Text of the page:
Once frozen over, a lake is cut off from most or all sources of oxygen. The lake’s waters will gradually become oxygen-depleted, sometimes to critical levels depending on the specific bathymetry (lake shape and size) and biological oxygen demand (from plants respiring, animals breathing, and detritus decomposing as bacteria feed on decaying material).

The length of time a lake is covered with ice also has a major influence – if winter lasts longer than usual, you may see more fish mortalities that year. Snow cover can exacerbate the situation, because it will reduce or eliminate the light that aquatic plants need for photosynthesis.

Small, shallow lakes will experience more frequent and severe winterkills, as will lakes with an elevated load of detritus from abundant nutrients and summertime algal growth. Large, deep lakes with lots of water volume tend to retain higher levels of dissolved oxygen. While they may experience some degree of winterkill, it is rarely at a level significant enough to impact the fish population.

Image: Dairy Lake, May 1, 2023. | Mike Phelps, Ministry of Forests

The level of oxygen that is considered critically low for fish depends on the species. Bullheads, carp, goldfish, and some minnows are the most tolerant of low oxygen, while pike, perch, crappie, and walleye tend to have an intermediate tolerance. Trout species are the most sensitive, and are usually the first to suffer winterkill.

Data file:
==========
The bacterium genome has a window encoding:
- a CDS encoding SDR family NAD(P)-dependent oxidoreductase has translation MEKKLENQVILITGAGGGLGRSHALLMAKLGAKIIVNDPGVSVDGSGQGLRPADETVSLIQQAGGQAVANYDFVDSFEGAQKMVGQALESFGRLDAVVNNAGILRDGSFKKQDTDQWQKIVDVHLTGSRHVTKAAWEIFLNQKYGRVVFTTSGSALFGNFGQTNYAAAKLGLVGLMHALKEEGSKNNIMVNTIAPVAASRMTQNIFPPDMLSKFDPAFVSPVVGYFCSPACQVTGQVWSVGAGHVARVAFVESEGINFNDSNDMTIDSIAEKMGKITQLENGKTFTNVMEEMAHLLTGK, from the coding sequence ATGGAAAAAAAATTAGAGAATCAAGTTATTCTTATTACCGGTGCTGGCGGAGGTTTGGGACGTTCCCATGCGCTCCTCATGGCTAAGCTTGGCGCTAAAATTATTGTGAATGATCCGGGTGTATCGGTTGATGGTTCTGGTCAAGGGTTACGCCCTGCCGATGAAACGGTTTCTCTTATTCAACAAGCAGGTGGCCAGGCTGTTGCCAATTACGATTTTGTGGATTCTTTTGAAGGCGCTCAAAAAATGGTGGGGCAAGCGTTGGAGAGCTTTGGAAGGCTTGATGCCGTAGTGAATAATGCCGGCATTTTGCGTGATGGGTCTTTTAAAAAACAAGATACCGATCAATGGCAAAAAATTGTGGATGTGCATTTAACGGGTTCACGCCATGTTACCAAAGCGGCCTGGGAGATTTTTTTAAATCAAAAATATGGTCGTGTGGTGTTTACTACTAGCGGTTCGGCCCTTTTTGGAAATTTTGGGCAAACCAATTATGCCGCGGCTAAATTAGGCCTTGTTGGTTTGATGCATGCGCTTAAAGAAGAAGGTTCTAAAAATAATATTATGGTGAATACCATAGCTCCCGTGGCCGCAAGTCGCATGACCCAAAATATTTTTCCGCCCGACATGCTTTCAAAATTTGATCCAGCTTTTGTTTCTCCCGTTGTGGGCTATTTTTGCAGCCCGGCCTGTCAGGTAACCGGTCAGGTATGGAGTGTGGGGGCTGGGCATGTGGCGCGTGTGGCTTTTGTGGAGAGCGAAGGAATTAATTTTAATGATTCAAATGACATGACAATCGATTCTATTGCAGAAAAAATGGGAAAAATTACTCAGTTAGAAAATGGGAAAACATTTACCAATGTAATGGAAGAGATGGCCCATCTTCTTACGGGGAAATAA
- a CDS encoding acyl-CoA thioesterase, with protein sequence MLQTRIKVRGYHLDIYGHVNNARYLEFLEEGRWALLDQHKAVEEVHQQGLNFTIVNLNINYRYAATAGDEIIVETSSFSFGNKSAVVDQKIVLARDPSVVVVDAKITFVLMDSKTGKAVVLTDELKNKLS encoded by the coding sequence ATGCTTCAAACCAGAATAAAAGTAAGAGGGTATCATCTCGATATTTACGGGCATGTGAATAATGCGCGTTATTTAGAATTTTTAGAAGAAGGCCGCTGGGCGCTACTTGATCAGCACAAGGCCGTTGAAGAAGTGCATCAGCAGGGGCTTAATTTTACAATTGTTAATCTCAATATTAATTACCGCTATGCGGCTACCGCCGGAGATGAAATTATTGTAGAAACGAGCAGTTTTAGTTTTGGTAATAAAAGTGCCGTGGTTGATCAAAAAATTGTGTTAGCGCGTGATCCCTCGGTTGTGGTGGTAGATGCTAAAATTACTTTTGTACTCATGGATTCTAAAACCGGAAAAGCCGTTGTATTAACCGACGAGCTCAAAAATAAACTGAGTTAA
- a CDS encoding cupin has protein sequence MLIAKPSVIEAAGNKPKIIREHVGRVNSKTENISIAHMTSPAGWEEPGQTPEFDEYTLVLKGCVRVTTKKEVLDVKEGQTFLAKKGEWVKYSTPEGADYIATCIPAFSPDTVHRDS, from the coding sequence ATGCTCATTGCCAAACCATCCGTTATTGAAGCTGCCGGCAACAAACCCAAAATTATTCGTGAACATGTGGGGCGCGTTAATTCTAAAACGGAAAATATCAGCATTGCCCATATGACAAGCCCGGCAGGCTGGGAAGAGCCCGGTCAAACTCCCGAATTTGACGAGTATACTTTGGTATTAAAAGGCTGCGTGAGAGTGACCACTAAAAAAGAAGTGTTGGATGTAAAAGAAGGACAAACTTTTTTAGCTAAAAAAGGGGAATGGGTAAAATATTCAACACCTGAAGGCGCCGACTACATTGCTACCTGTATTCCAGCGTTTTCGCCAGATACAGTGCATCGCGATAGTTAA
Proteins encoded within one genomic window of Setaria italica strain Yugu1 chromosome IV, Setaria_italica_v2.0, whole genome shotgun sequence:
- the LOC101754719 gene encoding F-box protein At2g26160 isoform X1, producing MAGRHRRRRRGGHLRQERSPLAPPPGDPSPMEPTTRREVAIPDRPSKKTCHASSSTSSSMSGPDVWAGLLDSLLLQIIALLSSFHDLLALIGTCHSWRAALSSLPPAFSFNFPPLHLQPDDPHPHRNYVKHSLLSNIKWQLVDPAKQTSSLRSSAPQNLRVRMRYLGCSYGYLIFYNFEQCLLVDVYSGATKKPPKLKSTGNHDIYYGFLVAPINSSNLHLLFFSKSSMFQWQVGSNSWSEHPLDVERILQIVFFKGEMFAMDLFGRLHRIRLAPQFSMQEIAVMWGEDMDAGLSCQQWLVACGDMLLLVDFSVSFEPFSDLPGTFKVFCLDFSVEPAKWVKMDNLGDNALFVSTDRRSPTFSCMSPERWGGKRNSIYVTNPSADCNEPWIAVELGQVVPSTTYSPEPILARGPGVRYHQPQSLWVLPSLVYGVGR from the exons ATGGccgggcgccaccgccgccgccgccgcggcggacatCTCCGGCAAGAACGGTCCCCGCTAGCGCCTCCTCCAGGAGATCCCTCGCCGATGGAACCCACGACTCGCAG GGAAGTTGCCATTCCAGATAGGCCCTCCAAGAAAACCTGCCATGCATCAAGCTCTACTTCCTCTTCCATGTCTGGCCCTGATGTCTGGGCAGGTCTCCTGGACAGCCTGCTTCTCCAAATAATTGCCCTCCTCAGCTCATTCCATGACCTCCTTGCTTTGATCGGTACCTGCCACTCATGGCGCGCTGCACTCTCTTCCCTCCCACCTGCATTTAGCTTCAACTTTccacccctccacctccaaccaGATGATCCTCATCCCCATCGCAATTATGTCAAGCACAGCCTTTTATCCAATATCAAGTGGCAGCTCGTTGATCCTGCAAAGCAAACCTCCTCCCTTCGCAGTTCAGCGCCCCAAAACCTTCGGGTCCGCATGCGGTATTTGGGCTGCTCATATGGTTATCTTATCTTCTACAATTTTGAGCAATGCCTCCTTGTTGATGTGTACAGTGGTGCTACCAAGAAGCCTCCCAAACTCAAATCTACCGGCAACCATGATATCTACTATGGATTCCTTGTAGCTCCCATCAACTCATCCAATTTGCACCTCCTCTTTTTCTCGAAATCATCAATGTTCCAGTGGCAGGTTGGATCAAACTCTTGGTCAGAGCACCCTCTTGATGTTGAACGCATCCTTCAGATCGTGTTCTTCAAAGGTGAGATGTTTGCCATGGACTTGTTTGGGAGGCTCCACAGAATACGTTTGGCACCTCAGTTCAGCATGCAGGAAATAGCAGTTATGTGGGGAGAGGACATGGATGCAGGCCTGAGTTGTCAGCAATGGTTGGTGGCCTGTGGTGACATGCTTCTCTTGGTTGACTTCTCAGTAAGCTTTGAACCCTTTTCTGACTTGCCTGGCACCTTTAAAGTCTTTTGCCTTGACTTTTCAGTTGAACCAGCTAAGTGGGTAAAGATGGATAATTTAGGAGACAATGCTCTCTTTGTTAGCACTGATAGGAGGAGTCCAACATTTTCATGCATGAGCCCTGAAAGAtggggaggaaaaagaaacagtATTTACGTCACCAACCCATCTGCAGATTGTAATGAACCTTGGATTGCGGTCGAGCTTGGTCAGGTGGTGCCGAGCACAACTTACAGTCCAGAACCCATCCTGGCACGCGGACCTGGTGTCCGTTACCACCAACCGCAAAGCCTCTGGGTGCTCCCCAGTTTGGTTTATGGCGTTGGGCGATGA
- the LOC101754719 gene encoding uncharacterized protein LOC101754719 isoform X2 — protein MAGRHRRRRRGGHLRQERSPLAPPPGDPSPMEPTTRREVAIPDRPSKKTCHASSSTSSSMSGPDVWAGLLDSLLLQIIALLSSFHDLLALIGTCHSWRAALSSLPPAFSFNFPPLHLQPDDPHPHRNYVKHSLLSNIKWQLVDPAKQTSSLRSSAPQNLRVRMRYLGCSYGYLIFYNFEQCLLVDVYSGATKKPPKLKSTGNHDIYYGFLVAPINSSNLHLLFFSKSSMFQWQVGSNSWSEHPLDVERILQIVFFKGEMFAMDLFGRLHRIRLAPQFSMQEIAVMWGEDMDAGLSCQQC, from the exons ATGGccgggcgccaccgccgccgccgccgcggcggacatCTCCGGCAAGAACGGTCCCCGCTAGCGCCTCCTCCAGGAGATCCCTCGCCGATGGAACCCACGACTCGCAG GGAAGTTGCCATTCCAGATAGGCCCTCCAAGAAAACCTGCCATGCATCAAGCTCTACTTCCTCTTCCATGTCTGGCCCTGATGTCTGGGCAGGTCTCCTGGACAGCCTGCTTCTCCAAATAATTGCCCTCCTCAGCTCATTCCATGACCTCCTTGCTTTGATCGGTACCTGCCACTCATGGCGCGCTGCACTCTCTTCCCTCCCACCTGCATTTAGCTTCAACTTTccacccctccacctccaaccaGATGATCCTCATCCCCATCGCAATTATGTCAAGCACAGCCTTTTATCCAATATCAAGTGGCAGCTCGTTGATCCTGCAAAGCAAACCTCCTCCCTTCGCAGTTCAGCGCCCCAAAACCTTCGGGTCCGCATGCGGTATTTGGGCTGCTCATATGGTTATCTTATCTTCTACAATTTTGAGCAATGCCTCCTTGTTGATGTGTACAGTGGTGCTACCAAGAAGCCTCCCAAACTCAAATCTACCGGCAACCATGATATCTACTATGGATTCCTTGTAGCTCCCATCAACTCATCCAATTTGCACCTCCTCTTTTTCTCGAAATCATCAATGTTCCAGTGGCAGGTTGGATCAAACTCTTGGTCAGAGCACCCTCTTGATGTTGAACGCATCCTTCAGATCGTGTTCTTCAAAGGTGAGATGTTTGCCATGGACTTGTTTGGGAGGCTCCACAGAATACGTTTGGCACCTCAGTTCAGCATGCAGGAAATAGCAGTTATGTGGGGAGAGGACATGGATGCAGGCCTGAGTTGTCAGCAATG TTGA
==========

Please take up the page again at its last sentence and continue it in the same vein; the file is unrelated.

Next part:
Depending on how severely the dissolved oxygen level was depleted, you may see small numbers of the more sensitive species, or you could see a larger number of dead fish of many species. Once the ice breaks up, dead fish may be seen floating on the surface in various states of decay that can indicate when they died.

Is winterkill normal, and should I be concerned?

Winterkill is a normal and natural process that occurs for lakes in regions that see ice cover and snow. While it may be perceived as a negative occurrence (and it certainly isn’t attractive to the eye), it is not always detrimental to a lake’s ecosystem, and can sometimes provide benefits to fisheries and fish populations depending on severity.

For example, a partial winterkill can reduce fish numbers and, with less competition for food, the remaining fish can grow larger. A severe winterkill of invasive species like yellow perch could be beneficial in creating a fishery for native species like trout that can be re-stocked after good numbers of invasive fish have been depleted.